Our early afternoon is spent driving to Twentynine Palms where we’ll be for two nights. If time allows, we’ll explore the northern portions of Joshua Tree National Park. Night Twentynine Palms.

Day 9, May 6 – Joshua Tree National Park. All day exploring the sculpted, stark desert terrain of Joshua Tree National Park. Sitting atop the confluence of the Colorado and Mojave Deserts, Joshua Tree NP covers more than 1,200 square miles of sheer beauty. The Mojave is a higher desert containing stunning horizons pierced by the uplifted arms of Joshua Trees. Bird targets include Gambel’s Quail running across the desert floor, LeConte’s Thrashers singing from Joshua Trees, if we’re lucky we’ll find Bendire’s Thrasher in the southern part of the park, Scott’s Orioles feeding in the large sprays of Joshua Tree blooms, raucous Cactus Wrens and rollicking Rock Wrens in the the many boulder fields. In the southeast part of the park, the Colorado Desert is lower, generally below 3,000 feet in elevation. Here we find Ocotillo forests and a Creosote, Saltbush and cactus covered landscape. Night Twentynine Palms.

Day 10, May 7 – Clean-up day! Morongo Valley Preserve, San Bernadino Mountains, Salton Sea. Today is kept open and flexible to allow us to pursue those birds that remain unseen. We may revisit Joshua Tree National Park, perhaps slide westward to Morongo Valley and its wonderful riparian oases, or a bit further west into the San Bernadino or San Jacinto Mountains before dropping southward toward the Salton Sea. While this is not the best time of the year to visit the Salton Sea for rarities, it is a migration magnet beyond compare and offers many interesting birding options. Night Brawley.

Day 11, May 8 – Brawley, Ramer/Finney Lakes, Salton Sea NWR, to Los Angeles. Our birding day begins in Brawley at Cattle Call Park for Vermilion and Gray Flycatchers, Common Ground-Dove, Gila Woodpecker, Abert’s Towhee and roosting Barn Owls. Ramer/Finney Lakes are up next and we’ll search for any desert scrub birds we have yet to find and more water birds (herons, egrets, Common Moorhen, grebes and Western Marsh Wren) on our way to the Salton Sea. The Salton Sea is truly one of the most unusual locations, historically as well as naturally, you can visit.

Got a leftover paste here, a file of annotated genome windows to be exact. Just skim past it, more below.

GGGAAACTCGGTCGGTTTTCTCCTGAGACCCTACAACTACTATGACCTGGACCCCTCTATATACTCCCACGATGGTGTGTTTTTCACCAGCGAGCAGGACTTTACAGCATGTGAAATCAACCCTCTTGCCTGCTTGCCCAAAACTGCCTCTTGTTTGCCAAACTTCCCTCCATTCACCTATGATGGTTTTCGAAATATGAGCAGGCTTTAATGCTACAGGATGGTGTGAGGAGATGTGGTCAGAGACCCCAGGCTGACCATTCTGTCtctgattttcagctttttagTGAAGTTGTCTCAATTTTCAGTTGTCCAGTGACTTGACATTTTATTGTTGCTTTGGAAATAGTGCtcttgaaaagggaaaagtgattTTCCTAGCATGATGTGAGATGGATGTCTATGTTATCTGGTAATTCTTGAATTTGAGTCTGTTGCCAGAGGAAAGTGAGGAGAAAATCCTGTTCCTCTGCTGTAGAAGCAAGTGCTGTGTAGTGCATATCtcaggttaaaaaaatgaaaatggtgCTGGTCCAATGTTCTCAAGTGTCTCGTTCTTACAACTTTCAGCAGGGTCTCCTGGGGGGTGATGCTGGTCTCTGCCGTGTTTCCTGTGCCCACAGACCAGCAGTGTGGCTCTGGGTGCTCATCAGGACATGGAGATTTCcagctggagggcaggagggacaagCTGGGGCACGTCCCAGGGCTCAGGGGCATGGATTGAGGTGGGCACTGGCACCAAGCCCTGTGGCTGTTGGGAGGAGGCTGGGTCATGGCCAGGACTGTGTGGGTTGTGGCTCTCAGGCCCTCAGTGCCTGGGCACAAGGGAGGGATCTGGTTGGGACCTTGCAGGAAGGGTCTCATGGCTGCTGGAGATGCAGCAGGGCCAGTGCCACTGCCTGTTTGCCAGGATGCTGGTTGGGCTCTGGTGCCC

Here, in the northern Sonoran Desert of California’s Imperial Valley, human error has created a sprawling oasis for birds. Truly the world’s largest sewage pond—and all birders know how good sewage ponds are for birds! In 1905 engineers dug a series of irrigation canals from the Colorado River. A fatal miscalculation caused the canal system to collapse diverting the entire flow of the Colorado River into the Salton Basin FOR TWO YEARS! Increasing salinity, agricultural run-off pollution, algal blooms and fish kills have created an oasis with a decidedly rank air. Scientists have described the smell as “noxious”, “objectionable”, “pervasive”, “rotten eggs”, “sulfurous” and ”unique”. One author’s favorite was, “puke on a hot sidewalk.”

Don’t let the smell put you off visiting the Salton Sea. Truly horrible days are more likely in the late summer, Spring season may be merely annoying. Besides, the birding really is fantastic. The numbers of water birds, despite the odor, can be overwhelming. We’ll look for Cinnamon Teal, Western and Clark’s Grebes, Snowy Plover and other shorebirds, Black Skimmers and other terns and gulls with a special effort to find a Yellow-footed Gull, the gull most closely associated with the Salton Sea. Large in size, dark mantled and wielding a massive bill, Yellow-footed Gull breeds on islands in the Gulf of California and comes north in large numbers toward the end of summer. The Salton Sea is the only location in the U.S. where it occurs regularly. We’re hoping to find one who is a bit early or very late.

Yellow-footed Gull – Sonora, Mexico. Photo by Rick Bowers ©

Our stay in the Imperial Valley ends with lunch in the shade at the Sonny Bono Salton Sea National Wildlife Refuge Headquarters. After lunch we’ll depart for Los Angeles, our travels broken by a few birding breaks as time allows. Night Los Angeles.

Day 12, May 9 – Local birding, transfer to airport. A bit of last minute birding for Spotted Dove or other species still needed from this corner of Los Angeles. Our tour ends late this morning when we transfer those flying home to the airport. Everyone should make their return flights for any time after 1:00 PM. Folks joining us on our Pacific Pelagic Cruise will transfer to the cruise ship dock and board the Emerald Princess.

Leader: Kim Risen

 

 

Intro Itinerary Information & Pricing Gallery Birdlist Registration